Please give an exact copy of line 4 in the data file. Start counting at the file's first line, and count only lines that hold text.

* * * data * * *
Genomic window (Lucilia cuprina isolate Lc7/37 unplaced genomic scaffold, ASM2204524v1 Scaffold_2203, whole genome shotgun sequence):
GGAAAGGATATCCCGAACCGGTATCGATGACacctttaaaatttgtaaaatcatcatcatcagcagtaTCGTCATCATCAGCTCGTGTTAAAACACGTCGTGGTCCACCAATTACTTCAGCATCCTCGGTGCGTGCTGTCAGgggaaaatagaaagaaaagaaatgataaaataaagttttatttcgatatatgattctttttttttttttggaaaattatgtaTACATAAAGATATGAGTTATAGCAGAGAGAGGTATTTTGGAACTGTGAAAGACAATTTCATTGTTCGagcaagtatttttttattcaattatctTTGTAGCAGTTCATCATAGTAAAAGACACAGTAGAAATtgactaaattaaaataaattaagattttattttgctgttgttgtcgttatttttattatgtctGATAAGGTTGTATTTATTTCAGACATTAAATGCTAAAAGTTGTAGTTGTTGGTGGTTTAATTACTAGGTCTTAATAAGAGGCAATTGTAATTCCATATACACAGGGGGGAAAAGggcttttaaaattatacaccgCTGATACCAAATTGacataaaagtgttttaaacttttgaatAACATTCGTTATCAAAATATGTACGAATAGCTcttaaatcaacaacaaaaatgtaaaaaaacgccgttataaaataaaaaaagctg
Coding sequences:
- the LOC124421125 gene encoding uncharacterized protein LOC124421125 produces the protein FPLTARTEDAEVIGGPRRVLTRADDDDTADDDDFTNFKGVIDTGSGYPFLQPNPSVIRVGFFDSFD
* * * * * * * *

- the LOC124421125 gene encoding uncharacterized protein LOC124421125 produces the protein FPLTARTEDAEVIGGPRRVLTRADDDDTADDDDFTNFKGVIDTGSGYPFLQPNPSVIRVGFFDSFD